"The stakes have never been higher for both Spider-Man and Peter than they are in this movie," points out Matt Tolmach, who produced the film with Avi Arad. "Spider-Man, because he is facing enemies that have joined forces against him--all with some connection to Oscorp--and Peter, because the choices he makes and the promises he tries to keep have real consequences."

"In this Spider-Man film, it's clear that Spider-Man loves being Spider-Man," says Avi Arad. "As in all Spider-Man movies, being a hero clashes with Peter Parker's everyday life and wishes. A major villain emerges and it is Oscorp. His life, his father's life, Harry's life and all the villains emanate from this tower of evil. The stakes are higher as Peter finds himself up against an institution that is all-powerful."

"Oscorp was built for a single purpose--to preserve Norman Osborn’s life," adds Webb. "He has a terrible disease, and the wealth of the company has been used to create the company's Special Projects division--crazy solutions to a very simple problem. But Norman Osborn is not an ethical man, and in Special Projects there exist a lot of hidden, dark, nasty things that the rest of us do not want to see unleashed on the world."

Electro (Jamie Foxx) and the Green Goblin (Dane DeHaan plays Harry Osborn and the Goblin), two villains Spider-Man faces, have different motivations for taking him on and in some ways they consider that they're fighting a different enemy.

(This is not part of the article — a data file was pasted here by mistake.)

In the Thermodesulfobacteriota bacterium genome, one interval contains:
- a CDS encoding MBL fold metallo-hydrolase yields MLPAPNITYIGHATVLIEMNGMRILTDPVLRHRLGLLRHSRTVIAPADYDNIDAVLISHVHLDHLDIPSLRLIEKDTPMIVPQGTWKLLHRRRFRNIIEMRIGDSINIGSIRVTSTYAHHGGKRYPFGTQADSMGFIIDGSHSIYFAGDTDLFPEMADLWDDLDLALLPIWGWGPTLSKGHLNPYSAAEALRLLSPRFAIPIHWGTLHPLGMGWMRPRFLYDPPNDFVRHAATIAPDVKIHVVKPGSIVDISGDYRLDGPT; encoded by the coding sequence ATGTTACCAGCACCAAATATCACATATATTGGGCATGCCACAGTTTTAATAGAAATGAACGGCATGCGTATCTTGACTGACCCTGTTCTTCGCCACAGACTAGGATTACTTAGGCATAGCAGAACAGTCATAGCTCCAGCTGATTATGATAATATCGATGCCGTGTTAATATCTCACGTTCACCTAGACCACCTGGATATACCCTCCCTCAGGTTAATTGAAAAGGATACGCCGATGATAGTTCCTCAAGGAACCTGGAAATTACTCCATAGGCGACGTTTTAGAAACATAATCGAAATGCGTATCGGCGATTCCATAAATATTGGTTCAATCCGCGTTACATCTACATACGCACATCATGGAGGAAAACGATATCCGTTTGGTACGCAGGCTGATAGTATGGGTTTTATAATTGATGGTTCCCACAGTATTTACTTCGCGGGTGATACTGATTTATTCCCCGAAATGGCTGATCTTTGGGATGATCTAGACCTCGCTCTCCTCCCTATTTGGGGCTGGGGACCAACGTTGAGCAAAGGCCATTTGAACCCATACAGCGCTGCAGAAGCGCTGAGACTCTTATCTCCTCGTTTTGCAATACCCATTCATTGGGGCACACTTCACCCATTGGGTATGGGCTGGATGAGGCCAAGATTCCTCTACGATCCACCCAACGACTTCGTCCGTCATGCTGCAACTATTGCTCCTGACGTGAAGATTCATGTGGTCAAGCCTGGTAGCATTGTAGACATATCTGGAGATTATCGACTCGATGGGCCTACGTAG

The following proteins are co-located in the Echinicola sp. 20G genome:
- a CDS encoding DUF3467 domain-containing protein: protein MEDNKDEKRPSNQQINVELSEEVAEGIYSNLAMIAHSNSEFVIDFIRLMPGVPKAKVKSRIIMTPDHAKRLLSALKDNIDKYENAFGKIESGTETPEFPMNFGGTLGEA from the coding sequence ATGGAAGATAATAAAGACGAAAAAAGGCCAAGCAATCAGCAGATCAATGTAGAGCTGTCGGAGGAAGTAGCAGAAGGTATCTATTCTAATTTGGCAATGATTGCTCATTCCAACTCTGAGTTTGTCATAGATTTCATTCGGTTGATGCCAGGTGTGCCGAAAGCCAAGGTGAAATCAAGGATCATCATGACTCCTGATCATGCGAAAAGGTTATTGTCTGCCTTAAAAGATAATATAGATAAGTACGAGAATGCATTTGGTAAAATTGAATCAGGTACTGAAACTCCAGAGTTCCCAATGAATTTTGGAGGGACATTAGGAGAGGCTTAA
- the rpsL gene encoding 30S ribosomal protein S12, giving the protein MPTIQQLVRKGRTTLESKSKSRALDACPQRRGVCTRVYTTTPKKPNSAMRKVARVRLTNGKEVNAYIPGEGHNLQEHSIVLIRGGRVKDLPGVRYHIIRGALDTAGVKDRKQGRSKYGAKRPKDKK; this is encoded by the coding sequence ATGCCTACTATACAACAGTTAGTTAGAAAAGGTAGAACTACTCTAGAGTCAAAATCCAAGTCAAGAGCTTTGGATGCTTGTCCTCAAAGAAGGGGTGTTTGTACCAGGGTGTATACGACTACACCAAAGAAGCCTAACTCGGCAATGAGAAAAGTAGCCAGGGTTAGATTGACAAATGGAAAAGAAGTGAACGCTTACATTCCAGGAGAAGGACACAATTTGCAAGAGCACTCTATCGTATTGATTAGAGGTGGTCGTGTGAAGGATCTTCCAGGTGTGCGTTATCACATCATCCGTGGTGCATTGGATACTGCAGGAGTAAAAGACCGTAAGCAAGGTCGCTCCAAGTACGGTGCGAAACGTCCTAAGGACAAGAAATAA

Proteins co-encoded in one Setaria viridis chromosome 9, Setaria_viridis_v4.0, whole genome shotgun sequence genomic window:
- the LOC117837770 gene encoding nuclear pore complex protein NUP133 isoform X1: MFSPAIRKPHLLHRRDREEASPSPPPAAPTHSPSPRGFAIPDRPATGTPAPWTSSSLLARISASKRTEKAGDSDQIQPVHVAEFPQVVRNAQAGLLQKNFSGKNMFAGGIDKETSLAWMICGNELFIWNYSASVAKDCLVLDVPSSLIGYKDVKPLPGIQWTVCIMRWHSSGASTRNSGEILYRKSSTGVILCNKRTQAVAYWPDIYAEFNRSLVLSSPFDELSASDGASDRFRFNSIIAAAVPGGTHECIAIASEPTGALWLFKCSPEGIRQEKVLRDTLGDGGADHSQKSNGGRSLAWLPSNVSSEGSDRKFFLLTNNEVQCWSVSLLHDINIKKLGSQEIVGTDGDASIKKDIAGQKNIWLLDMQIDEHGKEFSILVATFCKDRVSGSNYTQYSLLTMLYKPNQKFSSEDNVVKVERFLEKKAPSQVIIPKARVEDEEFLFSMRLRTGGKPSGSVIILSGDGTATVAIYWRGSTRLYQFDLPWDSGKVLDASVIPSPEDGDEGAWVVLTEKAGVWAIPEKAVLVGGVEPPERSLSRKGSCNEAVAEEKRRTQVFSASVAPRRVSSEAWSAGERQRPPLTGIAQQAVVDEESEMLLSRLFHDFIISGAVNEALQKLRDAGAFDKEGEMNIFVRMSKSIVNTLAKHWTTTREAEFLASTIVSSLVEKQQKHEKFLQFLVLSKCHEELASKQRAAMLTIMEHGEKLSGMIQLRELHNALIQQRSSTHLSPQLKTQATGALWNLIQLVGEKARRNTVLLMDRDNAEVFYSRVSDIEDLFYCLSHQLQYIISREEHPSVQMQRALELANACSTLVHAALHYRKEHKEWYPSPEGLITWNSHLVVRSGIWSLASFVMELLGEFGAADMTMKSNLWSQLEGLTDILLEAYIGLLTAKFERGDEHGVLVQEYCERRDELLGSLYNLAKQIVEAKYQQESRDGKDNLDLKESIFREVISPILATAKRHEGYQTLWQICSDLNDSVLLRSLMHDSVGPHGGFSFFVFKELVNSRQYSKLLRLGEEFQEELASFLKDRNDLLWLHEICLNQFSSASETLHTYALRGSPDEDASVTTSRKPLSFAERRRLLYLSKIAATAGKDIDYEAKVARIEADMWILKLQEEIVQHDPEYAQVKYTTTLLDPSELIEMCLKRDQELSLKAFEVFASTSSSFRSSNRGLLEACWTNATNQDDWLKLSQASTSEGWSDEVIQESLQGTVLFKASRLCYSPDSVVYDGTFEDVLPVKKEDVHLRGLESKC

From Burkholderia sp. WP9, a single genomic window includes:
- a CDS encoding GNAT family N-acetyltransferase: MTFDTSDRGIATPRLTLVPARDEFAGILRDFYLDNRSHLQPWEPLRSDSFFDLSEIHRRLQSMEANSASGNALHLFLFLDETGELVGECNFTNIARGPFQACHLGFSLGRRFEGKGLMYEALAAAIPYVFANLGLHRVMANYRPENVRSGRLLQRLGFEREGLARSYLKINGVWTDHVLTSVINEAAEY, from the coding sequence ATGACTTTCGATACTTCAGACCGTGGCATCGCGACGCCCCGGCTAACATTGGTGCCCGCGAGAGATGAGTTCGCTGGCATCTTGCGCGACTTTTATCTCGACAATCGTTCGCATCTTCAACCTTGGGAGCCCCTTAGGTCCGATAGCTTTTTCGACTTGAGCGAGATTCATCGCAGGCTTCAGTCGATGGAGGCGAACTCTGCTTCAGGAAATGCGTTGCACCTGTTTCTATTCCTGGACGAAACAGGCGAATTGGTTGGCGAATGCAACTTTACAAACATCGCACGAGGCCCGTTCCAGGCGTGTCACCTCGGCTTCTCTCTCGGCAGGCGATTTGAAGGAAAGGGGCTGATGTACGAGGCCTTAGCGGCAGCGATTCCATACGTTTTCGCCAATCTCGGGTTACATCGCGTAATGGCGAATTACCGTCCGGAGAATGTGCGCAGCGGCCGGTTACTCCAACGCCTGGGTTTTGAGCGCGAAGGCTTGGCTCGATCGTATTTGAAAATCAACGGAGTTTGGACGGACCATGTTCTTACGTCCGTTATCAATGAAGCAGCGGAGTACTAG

"You've got two guys, one who hates Spider-Man, and one who hates Peter Parker," says Alex Kurtzman, who wrote the screenplay (based on the Marvel Comic Book by Stan Lee and Steve Ditko) with Roberto Orci & Jeff Pinkner and James Vanderbilt. "They want to kill the same person, but for different reasons. That's why the two of them team up--they are driven by their emotions." "The superhero genre is built on creating extremes--physical extremes, but also emotional extremes," Webb observes. "The thing about Spider-Man that I most identify with is that he's not stoic--he's a kid. I think it's important for heroes to express their emotions, to let that flow in a way that is true, and authentic, and honest. In my films, I like to see people crack open, when life is at its most brutal but also at its most joyful.

"At the heart of this film is Peter Parker's relationship with Gwen (Emma Stone). Spider-Man's destiny is crucial, but it comes at the expense of Peter Parker's identity, and that’s a really tricky thing for Peter to deal with. As Peter fights the growing specter of Oscorp, the power of which he doesn't even fully comprehend, the real difficulty he's going to have to face is how to handle his love for Gwen. That's the most relatable and important part of the film."

Webb points out that the film has as much or more spectacle and action as any film, "but none of that dynamic visual conflict, action, means anything if you don’t care about the characters. The conflicts that surround Peter Parker create an incredibly tender, human story about a kid trying to grow up in the world. We expand that into an epic, operatic form, but the heart is alive and well, protected, beautiful, funny, and entertaining in its own right.